The effect of knockdown of c-Met expression via Lenti-miRNAc-Met on gastric cancer cell proliferation was determined by MTT assay. As shown in Figure 3, cell proliferation was inhibited in a time-dependent manner in SGC7901 cells transfected with Lenti-miRNAc-Met for 24–96 h post-transduction when compared with the parental cells and negative-control groups.
To verify the effect of knockdown of c-Met expression via Lenti-miRNAc-Met on migration ability of SGC7901 cells, an invasion assay was performed. Migration was determined in accordance with the fluorescence value, which represented the invading SGC7901 cells that migrated through the ECM layer. Figure 4 demonstrated that the fluorescence value of the cells transduced with Lenti-miRNAc-Met (23191.21±5183.91) was much lower than the parental cells (45496.13±9408.99) or the negative control cells (42821.36±9513.45), indicating the invasive capacity of the Lenti-miRNAc-Met transduced cells markedly decreased. This result suggested that Lenti-miRNAc-Met attenuated the metastatic potential of gastric cancer cells in vitro.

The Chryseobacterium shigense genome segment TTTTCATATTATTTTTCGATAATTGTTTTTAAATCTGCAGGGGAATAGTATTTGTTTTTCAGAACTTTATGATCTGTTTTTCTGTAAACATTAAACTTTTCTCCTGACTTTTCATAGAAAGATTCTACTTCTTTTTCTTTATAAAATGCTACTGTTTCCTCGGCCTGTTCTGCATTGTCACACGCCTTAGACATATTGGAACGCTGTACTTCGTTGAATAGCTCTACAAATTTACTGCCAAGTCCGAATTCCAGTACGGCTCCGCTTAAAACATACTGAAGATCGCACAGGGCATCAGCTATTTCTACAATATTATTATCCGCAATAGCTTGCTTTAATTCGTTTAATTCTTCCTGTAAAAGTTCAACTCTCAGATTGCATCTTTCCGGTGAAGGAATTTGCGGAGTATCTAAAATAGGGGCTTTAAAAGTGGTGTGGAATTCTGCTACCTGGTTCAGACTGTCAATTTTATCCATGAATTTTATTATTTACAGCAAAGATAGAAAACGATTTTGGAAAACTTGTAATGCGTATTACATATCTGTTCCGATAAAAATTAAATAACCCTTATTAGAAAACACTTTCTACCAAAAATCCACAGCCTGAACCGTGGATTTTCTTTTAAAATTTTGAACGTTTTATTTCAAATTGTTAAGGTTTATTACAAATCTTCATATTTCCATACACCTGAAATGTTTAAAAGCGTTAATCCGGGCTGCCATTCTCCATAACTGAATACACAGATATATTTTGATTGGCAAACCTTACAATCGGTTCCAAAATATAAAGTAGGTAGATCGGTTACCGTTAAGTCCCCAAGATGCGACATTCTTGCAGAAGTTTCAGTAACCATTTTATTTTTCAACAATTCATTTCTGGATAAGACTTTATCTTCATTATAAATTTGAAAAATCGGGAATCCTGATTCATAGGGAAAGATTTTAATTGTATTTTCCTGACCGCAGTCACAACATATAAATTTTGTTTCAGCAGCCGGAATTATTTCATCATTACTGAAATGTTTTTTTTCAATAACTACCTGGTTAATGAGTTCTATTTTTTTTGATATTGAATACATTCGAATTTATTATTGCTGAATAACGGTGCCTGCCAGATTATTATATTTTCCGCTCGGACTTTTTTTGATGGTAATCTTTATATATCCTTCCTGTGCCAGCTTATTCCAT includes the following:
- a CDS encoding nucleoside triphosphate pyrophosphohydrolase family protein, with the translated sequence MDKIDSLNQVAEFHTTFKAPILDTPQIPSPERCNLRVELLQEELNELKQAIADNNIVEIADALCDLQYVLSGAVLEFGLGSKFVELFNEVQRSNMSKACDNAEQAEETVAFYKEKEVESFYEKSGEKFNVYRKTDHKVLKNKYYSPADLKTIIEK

Cancer cell adhesion to peritoneum is a crucial process and the initial step during peritoneal metastasis. To determine the effect of knockdown of c-Met expression via Lenti-miRNAc-Met on adhesion, fluorescently labeled SGC7901 cells were tested via an adhesion assay. In vitro, the adhesion of the Lenti-miRNAc-Met transduced SGC7901 cells to the monolayer of HPMCs was decreased by 64% (Figure 5A1, P<0.01), and in vivo, adhesion to the full-thickness mice peritoneum decreased by 69% (Figure 5A2, P<0.01), both compared with the parental cells. No statistical significance was observed between the SCG7901 cells and the negative control (P>0.05).